Kenya rejected the decision, retroactively claiming that the ICJ did not have jurisdiction over a bilateral matter.
It’s not yet clear what the outcome means for relations between the two countries or their maritime border. The two have cooperated on security matters such as threats from the Islamist terrorist group Al Shabaab, but Somali-Kenyan relations have been poor lately. And research suggests about one-third of international maritime conflicts become militarized at some point.
It’s possible Kenya’s rejected claim could result in an escalating conflict — though at least for now, violence seems unlikely. Because the ICJ has ruled, the weight of international public opinion will align with its decision. As a United Nations entity, the ICJ does not have an army to enforce its decision. But the next step on the legal escalatory ladder is more powerful: the U.N. Security Council.
The Security Council is empowered to handle any international breach of the peace, up to and including using force, should Kenyan authorities not comply. But with Kenyan President Uhuru Kenyatta currently serving as the rotating president of the Security Council, it seems unlikely that any breach or U.N. action will occur in the near term.
In the best case, time and the international peer pressure that comes along with the ICJ’s recommendations may simply wear down President Kenyatta’s resistance. Given the Biden administration’s strong support for the rule of law in domestic and international politics, pressure may have even come from President Biden himself in the Oct. 14 White House meeting between the two. However, Biden also wants Kenya’s support for potentially more pressing issues like sanctions for humanitarian violations in Tigray. The Trump administration, eager to deepen bilateral economic ties, had previously supported Kenya’s maritime claim.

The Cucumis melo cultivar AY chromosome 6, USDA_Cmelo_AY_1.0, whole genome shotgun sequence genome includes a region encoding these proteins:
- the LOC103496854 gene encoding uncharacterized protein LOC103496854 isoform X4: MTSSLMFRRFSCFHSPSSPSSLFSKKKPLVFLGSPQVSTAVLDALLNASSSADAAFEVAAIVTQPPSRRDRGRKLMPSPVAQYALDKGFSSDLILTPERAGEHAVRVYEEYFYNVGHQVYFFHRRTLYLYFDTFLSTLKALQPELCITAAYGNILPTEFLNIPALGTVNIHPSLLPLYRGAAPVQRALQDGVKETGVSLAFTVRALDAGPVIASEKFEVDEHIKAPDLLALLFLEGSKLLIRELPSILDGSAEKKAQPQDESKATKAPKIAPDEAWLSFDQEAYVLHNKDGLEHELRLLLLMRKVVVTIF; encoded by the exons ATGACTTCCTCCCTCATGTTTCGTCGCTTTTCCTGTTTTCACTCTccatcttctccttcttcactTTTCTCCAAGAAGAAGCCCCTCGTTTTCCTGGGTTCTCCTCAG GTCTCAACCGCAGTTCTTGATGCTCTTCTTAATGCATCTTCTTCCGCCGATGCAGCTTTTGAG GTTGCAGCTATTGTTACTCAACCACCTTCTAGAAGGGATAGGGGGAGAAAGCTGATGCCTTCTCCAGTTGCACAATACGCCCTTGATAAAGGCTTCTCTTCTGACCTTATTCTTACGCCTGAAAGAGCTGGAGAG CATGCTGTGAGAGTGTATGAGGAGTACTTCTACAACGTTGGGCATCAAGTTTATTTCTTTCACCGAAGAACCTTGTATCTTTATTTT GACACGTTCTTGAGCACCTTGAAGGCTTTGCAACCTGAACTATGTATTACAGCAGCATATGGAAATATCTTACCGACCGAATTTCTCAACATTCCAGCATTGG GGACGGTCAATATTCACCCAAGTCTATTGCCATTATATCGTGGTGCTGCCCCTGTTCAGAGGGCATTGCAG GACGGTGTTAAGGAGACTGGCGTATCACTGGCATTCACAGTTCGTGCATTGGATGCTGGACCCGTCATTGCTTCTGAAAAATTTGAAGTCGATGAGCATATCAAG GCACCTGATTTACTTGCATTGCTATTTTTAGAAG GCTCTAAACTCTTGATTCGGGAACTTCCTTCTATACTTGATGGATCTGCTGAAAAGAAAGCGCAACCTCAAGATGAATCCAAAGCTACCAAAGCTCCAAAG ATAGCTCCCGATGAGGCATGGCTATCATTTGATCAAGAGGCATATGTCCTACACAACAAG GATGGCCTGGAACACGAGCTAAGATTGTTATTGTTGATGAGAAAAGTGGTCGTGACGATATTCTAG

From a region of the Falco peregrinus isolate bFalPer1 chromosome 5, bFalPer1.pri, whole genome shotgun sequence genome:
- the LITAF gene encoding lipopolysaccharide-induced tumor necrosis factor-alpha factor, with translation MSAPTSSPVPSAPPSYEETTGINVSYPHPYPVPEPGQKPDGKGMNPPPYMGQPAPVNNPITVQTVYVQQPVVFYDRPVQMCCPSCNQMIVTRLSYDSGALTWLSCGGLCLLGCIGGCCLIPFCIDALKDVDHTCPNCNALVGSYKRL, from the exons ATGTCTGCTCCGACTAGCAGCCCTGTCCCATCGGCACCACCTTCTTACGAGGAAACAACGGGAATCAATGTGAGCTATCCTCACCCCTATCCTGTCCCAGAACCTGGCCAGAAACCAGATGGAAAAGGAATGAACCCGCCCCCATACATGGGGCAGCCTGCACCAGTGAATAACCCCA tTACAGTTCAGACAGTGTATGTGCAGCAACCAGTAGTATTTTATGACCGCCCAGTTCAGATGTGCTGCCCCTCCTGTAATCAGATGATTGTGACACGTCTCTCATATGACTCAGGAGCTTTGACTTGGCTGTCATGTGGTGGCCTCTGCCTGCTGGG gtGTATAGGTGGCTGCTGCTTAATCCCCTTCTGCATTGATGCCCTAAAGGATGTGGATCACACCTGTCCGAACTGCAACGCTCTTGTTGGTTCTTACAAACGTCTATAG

This maritime border case took several years — and delay tactics marked the Kenyan authorities’ approach. First, Kenya requested a year-long delay to assemble a legal team. Then another delay was requested for the pandemic. And when that request was denied, Kenya requested a further delay because a “critical map” had gone missing.
The “win” for the Somali government is only slightly less consequential than the real resources at stake. Somalia remains a very weak government without full control over its territory, but the outcome gives a boost to the international rule of law in the eyes of Somalis and to Somalia’s domestic institutions. After the ruling, Somalia’s president issued an appeal to his neighbor, urging Kenya to “treat the Court’s decision as an opportunity to strengthen relations between the two countries and enhance cooperation between the two peoples.” A better relationship between two stable, law-abiding neighbors would seem in everyone’s long-term interests.
Bridget Coggins is associate professor of political science at the University of California, Santa Barbara. Her current book project examines failed states and international security